Epidemiologic Relationships Between A1C and All-Cause Mortality During a Median 3.4-Year Follow-up of Glycemic Treatment in the ACCORD Trial

  1. for the Action to Control Cardiovascular Risk in Diabetes (ACCORD) Investigators*
  1. 1Division of Endocrinology, Diabetes, and Clinical Nutrition, Oregon Health and Science University, Portland, Oregon;
  2. 2Wake Forest University School of Medicine, Winston-Salem, North Carolina;
  3. 3Weill Cornell Medical College of Cornell University, New York, New York;
  4. 4University of North Carolina School of Medicine, Chapel Hill, North Carolina;
  5. 5University of Cincinnati College of Medicine, Cincinnati, Ohio;
  6. 6National Institute of Diabetes and Digestive and Kidney Diseases, Bethesda, Maryland;
  7. 7Health Partners Research Foundation, Minneapolis, Minnesota;
  8. 8University of Washington School of Medicine, Seattle, Washington;
  9. 9Case Western Reserve University School of Medicine, Cleveland, Ohio;
  10. 10University of Minnesota School of Medicine, Minneapolis, Minnesota.
  1. Corresponding author: Matthew C. Riddle, riddlem{at}


OBJECTIVE Randomized treatment comparing an intensive glycemic treatment strategy with a standard strategy in the Action to Control Cardiovascular Risk in Diabetes (ACCORD) trial was ended early because of an unexpected excess of mortality in the intensive arm. As part of ongoing post hoc analyses of potential mechanisms for this finding, we explored whether on-treatment A1C itself had an independent relationship with mortality.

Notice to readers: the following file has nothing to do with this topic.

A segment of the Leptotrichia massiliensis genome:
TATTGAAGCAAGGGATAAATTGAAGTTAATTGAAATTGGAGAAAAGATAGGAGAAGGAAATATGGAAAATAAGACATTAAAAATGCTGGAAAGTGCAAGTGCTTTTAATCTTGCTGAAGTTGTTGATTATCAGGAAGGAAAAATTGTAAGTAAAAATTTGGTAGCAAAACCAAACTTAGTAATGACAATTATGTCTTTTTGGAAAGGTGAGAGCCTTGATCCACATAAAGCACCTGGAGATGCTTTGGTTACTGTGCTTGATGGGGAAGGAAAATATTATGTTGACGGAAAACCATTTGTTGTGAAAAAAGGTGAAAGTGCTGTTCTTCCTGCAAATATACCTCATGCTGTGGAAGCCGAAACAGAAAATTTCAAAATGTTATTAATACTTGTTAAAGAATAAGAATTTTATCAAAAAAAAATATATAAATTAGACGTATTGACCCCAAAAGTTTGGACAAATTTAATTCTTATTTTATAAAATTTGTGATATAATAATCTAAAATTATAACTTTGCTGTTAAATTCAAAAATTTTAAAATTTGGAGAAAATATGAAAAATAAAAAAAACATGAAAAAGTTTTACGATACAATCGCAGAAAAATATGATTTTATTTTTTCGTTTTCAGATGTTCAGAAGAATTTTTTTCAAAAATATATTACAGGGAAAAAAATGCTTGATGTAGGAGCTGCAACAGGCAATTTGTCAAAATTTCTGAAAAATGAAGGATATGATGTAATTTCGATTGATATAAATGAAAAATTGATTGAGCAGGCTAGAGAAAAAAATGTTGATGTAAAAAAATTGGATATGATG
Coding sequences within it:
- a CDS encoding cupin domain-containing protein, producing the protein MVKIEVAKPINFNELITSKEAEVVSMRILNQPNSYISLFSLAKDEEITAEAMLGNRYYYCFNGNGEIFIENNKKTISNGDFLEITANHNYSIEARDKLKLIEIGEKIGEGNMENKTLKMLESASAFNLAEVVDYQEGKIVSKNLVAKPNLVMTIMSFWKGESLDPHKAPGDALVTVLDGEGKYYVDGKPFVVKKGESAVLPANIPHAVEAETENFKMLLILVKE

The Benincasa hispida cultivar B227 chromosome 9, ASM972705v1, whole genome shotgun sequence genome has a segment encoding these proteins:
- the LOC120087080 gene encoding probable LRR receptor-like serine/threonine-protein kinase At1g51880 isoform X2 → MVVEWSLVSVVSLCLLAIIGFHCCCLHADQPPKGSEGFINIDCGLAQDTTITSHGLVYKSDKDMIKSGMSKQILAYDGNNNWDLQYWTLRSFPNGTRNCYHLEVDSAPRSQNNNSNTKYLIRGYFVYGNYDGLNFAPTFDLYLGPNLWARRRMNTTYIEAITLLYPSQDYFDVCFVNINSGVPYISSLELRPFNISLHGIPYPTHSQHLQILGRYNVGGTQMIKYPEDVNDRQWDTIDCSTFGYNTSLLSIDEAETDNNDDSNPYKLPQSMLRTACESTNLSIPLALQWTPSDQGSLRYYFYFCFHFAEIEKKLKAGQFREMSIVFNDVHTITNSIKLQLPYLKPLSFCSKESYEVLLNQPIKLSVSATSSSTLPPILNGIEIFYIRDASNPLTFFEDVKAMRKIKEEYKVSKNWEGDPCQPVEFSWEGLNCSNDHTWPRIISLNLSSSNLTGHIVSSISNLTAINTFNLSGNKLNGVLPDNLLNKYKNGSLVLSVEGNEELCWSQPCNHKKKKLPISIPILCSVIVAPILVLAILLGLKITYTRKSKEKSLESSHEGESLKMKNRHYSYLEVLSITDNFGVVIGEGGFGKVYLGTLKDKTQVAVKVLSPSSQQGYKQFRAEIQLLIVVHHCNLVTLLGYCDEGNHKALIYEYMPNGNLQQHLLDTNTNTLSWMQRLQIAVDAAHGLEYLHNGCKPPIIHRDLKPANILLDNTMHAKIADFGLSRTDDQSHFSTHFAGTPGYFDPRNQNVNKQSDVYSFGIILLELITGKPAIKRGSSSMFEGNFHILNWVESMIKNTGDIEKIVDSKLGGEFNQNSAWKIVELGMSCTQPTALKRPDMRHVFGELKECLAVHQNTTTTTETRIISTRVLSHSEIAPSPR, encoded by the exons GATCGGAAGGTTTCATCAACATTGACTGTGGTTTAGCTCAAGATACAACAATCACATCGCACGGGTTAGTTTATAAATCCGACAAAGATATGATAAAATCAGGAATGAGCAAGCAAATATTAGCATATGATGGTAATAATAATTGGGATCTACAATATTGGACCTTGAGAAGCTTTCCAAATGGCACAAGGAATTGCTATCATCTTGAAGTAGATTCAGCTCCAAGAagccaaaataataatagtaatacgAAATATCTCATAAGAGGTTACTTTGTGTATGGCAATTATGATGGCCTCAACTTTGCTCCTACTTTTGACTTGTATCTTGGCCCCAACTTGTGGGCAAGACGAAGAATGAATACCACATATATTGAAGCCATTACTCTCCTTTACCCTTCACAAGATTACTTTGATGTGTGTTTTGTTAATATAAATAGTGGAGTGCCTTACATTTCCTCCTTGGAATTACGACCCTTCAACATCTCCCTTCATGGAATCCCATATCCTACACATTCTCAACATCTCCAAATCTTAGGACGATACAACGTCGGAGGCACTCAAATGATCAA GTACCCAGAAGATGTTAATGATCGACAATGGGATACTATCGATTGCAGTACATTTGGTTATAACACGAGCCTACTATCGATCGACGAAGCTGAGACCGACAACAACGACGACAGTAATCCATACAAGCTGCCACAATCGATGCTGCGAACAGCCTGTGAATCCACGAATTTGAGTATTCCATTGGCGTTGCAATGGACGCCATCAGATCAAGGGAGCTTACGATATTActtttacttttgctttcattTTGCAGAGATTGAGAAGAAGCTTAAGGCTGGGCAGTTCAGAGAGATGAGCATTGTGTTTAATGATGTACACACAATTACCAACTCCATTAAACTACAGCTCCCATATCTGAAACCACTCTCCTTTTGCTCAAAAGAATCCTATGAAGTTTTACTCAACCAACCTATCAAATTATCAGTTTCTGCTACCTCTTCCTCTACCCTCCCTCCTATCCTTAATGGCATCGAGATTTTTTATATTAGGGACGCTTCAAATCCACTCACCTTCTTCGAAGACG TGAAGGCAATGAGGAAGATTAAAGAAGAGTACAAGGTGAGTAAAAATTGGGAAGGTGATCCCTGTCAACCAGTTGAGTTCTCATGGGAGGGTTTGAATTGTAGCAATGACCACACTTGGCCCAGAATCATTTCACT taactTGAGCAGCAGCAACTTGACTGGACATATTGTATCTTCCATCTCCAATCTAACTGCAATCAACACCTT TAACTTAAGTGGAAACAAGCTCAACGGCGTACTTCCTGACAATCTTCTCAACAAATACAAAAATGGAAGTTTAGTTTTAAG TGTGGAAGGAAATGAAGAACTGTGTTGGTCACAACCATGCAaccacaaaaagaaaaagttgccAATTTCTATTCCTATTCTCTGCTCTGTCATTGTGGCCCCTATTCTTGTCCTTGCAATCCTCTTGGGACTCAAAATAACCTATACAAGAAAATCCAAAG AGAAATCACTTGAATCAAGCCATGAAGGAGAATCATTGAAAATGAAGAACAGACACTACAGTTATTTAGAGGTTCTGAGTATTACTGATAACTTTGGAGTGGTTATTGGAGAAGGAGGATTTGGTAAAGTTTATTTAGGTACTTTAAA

RESEARCH DESIGN AND METHODS Participants with type 2 diabetes (n = 10,251 with mean age 62 years, median duration of diabetes 10 years, and median A1C 8.1%) were randomly assigned to treatment strategies targeting either A1C <6.0% (intensive) or A1C 7.0–7.9% (standard). Data obtained during 3.4 (median) years of follow-up before cessation of intensive treatment were analyzed using several multivariable models.

RESULTS Various characteristics of the participants and the study sites at baseline had significant associations with the risk of mortality. Before and after adjustment for these covariates, a higher average on-treatment A1C was a stronger predictor of mortality than the A1C for the last interval of follow-up or the decrease of A1C in the first year. Higher average A1C was associated with greater risk of death. The risk of death with the intensive strategy increased approximately linearly from 6–9% A1C and appeared to be greater with the intensive than with the standard strategy only when average A1C was >7%.

CONCLUSIONS These analyses implicate factors associated with persisting higher A1C levels, rather than low A1C per se, as likely contributors to the increased mortality risk associated with the intensive glycemic treatment strategy in ACCORD.


  • *The entire list of the ACCORD investigators can be found in an appendix to ref. 11.

  • Clinical trial reg. no. NCT00000620,

  • The costs of publication of this article were defrayed in part by the payment of page charges. This article must therefore be hereby marked “advertisement” in accordance with 18 U.S.C. Section 1734 solely to indicate this fact.

  • See accompanying editorial, p. 1149.

    • Received July 29, 2009.
    • Accepted February 7, 2010.

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